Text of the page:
There are many micro-controller options available these days when you want to add IoT to a project, but [TheStaticTurtle] decided to use the old faithful ESP8266 as the brains of his new controller. For his add-on board to work, he needed to detect the direction in which the motor was turning, and detect the limit switches when the door reached end of travel in either direction. Finally, he needed a relay contact in parallel with the activation button to send commands remotely.
To sense if the motor was moving in the “open” or “close” direction, he used a pair of back-to-back opto-couplers in parallel with the motor terminals. He connected another pair of opto-couplers across the two end-limit switches which indicated when the door was fully open or closed, and shut off the motor supply. Finally, a GPIO from the ESP8266 actuates a relay to send the door open and close commands. The boards were designed in EasyEDA and with a quick turnaround from China, he was able to assemble, test and debug his boards pretty quickly.
The code was written using the Arduino IDE and connects the ESP8266 to the MQTT server running on his home automation computer. The end result is a nice dashboard with three icons for open, close and stop, accessible from all the devices connected to his home network. A 3D printed enclosure attaches outside the original control box to keep things tidy. Using hot melt glue as light pipes for the status LED’s is a pretty nifty hack. If you are interested in taking a deeper look at the project, [TheStaticTurtle] has posted all resources on his Github repository.
One of [Sasa]’s life goals is to be able to sit back in his home and watch as robots perform all of his work for him. In order to work towards this goal, he has decided to start with some home automation which will take care of all of his house plants for him. This project is built from the ground up, too, and is the first part of a series of videos which will outline the construction of a complete, open-source plant care machine.
The first video starts with the sensors for the plants. [Sasa] decided to go with a completely custom module based on the STM32 microcontroller since commercial offerings had poor communications designs and other flaws. The small board is designed to be placed in the soil, and has sensors for soil moisture as well as other sensors for amount of light available and the ambient temperature. The improvements over the commercial modules include communication over I2C, allowing a large number of modules to communicate over a minimum of wires and be arranged in any way needed.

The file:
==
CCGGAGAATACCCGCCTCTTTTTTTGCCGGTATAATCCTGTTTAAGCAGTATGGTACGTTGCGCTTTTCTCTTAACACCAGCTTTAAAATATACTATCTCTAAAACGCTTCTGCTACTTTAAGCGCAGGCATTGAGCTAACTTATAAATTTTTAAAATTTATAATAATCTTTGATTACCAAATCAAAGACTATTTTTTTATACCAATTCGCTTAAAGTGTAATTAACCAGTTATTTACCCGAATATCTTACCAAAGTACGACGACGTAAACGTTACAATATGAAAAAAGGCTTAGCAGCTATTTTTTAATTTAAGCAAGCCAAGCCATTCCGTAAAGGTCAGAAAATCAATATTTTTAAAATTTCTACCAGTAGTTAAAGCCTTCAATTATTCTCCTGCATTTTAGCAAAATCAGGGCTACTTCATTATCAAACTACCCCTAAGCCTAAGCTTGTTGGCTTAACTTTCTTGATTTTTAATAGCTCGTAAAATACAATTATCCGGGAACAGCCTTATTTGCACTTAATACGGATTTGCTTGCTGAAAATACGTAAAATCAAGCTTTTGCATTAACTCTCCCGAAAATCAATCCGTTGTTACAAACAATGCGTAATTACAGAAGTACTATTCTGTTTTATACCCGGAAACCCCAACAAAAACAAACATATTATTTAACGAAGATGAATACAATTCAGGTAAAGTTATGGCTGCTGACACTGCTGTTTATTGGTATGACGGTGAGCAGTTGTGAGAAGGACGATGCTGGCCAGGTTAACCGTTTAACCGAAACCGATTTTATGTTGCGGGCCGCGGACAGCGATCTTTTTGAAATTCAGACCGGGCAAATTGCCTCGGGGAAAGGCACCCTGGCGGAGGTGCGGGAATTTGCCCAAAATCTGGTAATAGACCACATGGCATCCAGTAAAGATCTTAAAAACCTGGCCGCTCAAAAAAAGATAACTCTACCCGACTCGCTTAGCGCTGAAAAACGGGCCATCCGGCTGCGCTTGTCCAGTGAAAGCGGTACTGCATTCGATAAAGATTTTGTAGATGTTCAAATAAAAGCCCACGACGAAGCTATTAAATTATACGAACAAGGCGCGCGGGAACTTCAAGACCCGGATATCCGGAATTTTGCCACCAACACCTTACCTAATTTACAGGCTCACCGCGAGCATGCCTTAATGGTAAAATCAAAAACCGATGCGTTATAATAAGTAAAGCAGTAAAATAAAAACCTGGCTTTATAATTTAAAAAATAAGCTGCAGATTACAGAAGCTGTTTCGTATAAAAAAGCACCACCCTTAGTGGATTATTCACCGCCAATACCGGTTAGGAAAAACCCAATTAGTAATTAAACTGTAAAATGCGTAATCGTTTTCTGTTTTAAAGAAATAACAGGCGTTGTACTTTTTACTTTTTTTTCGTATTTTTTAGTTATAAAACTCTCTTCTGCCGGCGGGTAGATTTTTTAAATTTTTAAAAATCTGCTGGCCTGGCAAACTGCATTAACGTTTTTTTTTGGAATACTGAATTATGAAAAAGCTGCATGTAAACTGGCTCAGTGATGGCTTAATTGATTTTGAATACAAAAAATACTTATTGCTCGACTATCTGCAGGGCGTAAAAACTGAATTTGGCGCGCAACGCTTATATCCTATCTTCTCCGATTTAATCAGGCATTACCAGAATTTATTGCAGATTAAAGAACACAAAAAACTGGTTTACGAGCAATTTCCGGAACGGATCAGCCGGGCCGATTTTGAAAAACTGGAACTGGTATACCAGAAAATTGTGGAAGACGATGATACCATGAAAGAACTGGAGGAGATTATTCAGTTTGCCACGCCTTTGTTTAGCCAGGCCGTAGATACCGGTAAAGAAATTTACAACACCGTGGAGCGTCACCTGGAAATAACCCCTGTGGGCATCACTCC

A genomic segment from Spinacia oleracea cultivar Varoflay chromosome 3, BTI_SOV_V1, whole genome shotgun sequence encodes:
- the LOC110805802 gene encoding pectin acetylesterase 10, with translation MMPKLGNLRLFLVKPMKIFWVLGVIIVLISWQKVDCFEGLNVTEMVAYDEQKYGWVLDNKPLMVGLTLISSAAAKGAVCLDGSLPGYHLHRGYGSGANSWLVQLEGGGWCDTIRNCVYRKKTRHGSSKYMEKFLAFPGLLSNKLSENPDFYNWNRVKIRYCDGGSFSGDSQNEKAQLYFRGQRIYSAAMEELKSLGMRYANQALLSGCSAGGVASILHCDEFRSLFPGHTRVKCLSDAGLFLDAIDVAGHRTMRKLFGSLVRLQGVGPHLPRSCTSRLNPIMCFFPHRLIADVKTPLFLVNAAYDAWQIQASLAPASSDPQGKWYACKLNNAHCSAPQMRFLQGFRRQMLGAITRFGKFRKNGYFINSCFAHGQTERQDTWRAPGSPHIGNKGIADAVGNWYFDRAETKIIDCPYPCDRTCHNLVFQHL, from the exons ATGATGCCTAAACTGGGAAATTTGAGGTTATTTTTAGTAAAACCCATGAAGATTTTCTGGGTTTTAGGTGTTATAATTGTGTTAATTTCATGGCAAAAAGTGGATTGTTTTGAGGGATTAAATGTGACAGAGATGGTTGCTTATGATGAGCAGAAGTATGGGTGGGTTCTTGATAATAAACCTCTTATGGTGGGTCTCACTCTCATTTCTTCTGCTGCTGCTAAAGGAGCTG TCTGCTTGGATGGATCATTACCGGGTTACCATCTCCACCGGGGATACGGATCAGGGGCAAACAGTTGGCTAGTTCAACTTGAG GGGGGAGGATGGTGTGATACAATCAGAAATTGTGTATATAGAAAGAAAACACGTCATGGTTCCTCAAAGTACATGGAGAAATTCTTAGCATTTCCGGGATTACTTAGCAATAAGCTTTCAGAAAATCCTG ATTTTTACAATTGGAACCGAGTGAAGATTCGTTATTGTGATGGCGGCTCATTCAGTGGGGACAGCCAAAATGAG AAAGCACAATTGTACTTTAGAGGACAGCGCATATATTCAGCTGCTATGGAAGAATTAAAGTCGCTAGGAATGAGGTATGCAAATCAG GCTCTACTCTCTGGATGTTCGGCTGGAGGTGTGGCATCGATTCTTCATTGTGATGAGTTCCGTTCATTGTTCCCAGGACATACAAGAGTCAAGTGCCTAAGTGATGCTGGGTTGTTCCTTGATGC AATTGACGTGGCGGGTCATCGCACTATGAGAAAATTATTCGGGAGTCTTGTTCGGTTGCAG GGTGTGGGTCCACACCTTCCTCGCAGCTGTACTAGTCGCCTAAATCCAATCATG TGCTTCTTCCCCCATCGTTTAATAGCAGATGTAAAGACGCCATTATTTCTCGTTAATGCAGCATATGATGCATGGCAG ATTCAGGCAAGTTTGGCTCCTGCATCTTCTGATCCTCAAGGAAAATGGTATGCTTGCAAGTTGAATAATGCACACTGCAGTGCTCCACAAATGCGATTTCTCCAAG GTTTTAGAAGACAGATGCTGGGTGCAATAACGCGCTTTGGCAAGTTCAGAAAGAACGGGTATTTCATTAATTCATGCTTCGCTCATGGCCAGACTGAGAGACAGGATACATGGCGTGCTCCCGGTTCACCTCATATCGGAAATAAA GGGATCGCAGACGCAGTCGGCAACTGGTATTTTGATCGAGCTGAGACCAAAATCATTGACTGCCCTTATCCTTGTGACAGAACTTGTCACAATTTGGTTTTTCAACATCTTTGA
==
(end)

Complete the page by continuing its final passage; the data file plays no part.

For this build everything is open-source and available on [Sasa]’s GitHub page, including PCB layouts and code for the microcontrollers. We’re looking forward to the rest of the videos where he plans to lay out the central unit for handling all of these sensors, and a custom dashboard for controlling them as well. Perhaps there will also be an option for adding a way to physically listen to the plants communicate their needs as well.
Continue reading “Your Plants Can Take Care Of Themselves Now”
[Udi] lives in an apartment with a pleasant balcony. He also has three kids who are home most of the time now, so he finds himself spending a little more time out on the balcony than he used to. To upgrade his experience, he installed a completely custom shade controller to automatically open and close his sunshade as the day progresses.
Automatic motors for blinds and other shades are available for purchase, but [Udi]’s shade is too big for any of these small motors to work. Finding a large servo with a 2:1 gear ration was the first step, as well as creating a custom mount for it to attach to the sunshade. Once the mechanical situation was solved, he programmed an ESP32 to control the servo. The ESP32 originally had control buttons wired to it, but [Udi] eventually transitioned to NFC for limit switch capabilities and also implemented voice control for the build as well.
While not the first shade controller we’ve ever seen, this build does make excellent use of appropriate hardware and its built-in features and although we suppose it’s possible this could have been done with a 555 timer, the project came together very well, especially for [Ubi]’s first Arduino-compatible build. If you decide to replicate this build, though, make sure that your shade controller is rental-friendly if it needs to be.
Continue reading “Automated Balcony Shade Uses NFC”